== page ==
Of course, what Republicans really want to say is that raising taxes on anyone, especially right now, is just a popular way to avoid having to make the kinds of dramatic cuts necessary to begin the hard work of restoring balance to the budget at some point in the next hundred years. In reality, Republicans know, the Democrats want to raise taxes on those who can most afford it to satisfy their deeply held urge to make a self-conscious show of officially shared sacrifice.
The liberal-progressive case for tax hikes is not, at root, economic. It’s moral. Since politics, for the left, is all about minimizing human suffering, liberals and progressives set a trap for Republicans by asking in tough times not for shared suffering but for shared money.
Nobody should have to surrender more of their wealth to the government as a penalty for being too well-off to hurt as much as others. But the manifest failure of liberal governance to create wealth and reverse recessions drives frustrated Americans already suspicious of technocratic management to support punitive taxation over macroeconomic policy of any kind.
The hard fact for the GOP is that it is popular to take more money from richer Americans for no reason more sophisticated than that they’re richer.
Why? When Republicans turn against their own cuts for the bottom brackets, dig in their heels for the upper brackets, and indulge in hypocrisy to subsidize the middle brackets out of fear for the secret weakness of Real America, whatever clarity and focus their fiscal-responsibility brand once had is lost — and the straightforward liberal creed of redistributionism takes its place in the public imagination.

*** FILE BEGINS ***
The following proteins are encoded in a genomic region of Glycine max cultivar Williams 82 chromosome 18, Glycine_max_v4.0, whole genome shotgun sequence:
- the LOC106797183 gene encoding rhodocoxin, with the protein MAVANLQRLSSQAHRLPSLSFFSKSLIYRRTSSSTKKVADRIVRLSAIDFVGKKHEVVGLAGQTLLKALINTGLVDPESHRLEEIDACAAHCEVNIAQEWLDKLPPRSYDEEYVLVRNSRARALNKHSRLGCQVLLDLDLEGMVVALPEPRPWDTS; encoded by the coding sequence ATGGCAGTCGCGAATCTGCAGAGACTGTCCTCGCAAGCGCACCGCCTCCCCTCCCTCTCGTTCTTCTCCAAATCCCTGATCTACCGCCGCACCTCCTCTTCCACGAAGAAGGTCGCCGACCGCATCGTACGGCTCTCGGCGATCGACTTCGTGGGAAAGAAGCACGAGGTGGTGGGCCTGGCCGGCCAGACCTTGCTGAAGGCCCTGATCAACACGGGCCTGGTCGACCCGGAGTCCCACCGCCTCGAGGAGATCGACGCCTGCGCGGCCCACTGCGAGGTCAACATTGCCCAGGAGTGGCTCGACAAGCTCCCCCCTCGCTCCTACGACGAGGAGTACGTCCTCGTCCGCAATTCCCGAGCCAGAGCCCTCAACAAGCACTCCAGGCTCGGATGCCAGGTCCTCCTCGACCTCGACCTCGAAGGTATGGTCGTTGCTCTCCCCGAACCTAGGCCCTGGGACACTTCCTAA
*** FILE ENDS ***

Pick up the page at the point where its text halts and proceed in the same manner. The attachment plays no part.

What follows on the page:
How to escape such a trap? As some tea party politicos have indicated, a full overhaul of the tax code — destroying its use as a tool of social engineering — could produce a significant marginal increase in revenues consistent with a liberty agenda. But that herculean labor would take time. In an atmosphere of perpetual crisis and ginned-up moral outrage over “income inequality,” Congress is rendered incapable of such important work.
Worse, pulling out the feeding tubes of credits and subsidies is a painful process that cannot be done in a hurry without doing the economy — and people — damage. Old-fashioned conservative prudence cautions strongly against drastic changes to our perverse tax system — with or without steep budget cuts.
The way out of the tax trap ultimately involves a big reconfiguration of the GOP brand. Fiscal responsibility is good, but in politics — as opposed to business — it’s not an end in itself. In politics, the purpose of fiscal responsibility is to help prevent government from paying itself to grow in size and power. That might not be an easy sell in an era when many people actually want to pay for the security promised by servitude. But it’s far more compelling a message than what the GOP is offering now.
James Poulos is a columnist at The Daily Caller, a contributor at Ricochet, and a commentator in print, online, and on television and radio. Recently he has been the host of The Bottom Line and Reform School on PJTV and a fellow of the Claremont Institute. His website is jamespoulos.com and his Twitter handle is @jamespoulos.